Role of Nuclear Weapons
Since the beginning of the nuclear weapon war and competition, nuclear weapons have been used to execute diverse roles, particularly in military operations. For example, in 1945, nuclear bombs were used to hit Nagasaki and Hiroshima, provinces in Japan, bringing World War II to end. Following the successful use of the first nuclear weapon in 1945, several countries have developed their nuclear weapons for self-defense as well as to support their allies. From the United States perspective, it is clear that nuclear-powered missiles have revolutionized military operations. The transformation of nuclear weapons has been enhanced by their high speed, their punitive attribute and lack of their defense. Today, the most developed countries like the U.S. are using nuclear weapons to deter war by denying the aggressor a chance to engage in war, as a compellence, to pursue coercive diplomacy, to counterforce, to preserve strategic autonomy and for power and prestige.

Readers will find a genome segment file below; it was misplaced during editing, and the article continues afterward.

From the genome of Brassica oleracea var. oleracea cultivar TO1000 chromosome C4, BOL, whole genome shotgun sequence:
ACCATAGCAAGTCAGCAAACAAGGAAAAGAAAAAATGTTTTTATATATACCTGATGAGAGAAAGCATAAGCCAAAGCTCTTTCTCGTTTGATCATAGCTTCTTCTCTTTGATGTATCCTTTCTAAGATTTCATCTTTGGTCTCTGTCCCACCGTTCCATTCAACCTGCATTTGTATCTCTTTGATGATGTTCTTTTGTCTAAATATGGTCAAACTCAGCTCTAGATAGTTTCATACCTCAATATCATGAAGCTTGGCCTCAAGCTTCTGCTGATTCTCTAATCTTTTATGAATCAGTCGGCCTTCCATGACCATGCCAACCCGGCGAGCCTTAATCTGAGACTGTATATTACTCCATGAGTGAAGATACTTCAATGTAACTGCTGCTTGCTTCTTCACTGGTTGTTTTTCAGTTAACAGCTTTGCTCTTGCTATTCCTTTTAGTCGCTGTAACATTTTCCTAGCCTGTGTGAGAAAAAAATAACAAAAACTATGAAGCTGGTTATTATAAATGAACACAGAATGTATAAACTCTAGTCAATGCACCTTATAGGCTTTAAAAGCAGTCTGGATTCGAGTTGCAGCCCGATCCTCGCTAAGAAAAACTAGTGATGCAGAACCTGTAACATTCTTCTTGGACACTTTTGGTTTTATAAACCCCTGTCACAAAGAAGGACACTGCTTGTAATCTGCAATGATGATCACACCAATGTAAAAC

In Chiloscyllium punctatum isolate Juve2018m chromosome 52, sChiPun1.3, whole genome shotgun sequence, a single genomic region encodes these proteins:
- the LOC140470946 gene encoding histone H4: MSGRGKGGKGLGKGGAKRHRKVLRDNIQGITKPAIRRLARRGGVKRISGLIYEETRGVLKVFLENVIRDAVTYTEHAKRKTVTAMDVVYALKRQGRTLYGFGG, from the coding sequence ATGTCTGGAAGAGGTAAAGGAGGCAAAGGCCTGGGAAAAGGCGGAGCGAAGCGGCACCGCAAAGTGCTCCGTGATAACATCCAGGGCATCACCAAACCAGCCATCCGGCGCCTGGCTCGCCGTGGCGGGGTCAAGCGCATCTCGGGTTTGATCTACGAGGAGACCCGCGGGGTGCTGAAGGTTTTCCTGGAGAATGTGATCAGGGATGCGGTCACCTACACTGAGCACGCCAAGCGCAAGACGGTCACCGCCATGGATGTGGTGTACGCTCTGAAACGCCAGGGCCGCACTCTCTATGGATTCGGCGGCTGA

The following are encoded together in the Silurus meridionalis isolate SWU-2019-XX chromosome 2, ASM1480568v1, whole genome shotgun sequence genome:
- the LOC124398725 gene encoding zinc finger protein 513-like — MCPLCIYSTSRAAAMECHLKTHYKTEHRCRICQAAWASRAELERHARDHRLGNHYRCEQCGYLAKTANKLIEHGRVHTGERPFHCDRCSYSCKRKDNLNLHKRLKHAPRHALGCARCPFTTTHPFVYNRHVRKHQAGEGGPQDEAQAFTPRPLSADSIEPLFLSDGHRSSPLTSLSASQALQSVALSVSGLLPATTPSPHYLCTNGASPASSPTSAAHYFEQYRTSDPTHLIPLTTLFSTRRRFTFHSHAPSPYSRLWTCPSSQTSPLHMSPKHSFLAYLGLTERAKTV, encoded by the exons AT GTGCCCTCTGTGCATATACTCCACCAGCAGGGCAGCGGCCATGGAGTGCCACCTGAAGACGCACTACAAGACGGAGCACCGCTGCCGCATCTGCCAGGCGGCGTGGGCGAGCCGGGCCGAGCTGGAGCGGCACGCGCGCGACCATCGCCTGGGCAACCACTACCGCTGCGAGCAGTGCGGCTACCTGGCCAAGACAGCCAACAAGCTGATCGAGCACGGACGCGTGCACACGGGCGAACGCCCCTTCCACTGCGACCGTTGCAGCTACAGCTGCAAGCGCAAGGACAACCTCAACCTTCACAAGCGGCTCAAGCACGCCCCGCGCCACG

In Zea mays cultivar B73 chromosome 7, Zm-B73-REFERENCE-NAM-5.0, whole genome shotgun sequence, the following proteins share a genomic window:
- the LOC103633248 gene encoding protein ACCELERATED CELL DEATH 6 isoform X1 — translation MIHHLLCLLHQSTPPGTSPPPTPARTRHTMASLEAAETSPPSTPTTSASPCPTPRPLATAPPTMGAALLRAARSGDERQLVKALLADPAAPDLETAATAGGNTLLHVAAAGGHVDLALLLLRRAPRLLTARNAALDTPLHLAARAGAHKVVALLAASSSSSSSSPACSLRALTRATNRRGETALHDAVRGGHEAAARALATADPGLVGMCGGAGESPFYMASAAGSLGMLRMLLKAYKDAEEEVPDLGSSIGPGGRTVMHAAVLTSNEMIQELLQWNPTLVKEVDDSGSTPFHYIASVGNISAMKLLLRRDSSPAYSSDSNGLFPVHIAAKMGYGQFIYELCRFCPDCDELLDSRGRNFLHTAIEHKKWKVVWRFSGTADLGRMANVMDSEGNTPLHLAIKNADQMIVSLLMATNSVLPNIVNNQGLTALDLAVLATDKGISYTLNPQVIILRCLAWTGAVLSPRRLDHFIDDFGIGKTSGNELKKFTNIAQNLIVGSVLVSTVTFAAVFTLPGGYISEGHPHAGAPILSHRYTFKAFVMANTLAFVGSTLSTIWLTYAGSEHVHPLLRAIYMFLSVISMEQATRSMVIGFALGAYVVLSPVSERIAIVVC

Deterrence is one of the major role played by nuclear weapons. In the political context, nuclear weapons are used as a deterrence to stop the aggression that may lead to war or an attack by the threating of the possible unacceptable punishment and consequences if the enemy continues with its war or invasion plans. The main aim of the deterrence is to prevent the occurrence of war or aggression, but not engaging in the real war (Alagappa, 2008). The current deterrence role is different from the past perception that the ability of the military to deter was based on fighting, defending and being able to go for the enemy. For example, during the Cold War, the military had the notion that nuclear weapons could deter a variety of threats including large-scale attacks, direct attack, low-intensity wars, and chemical and biological attacks (Alagappa, 2008).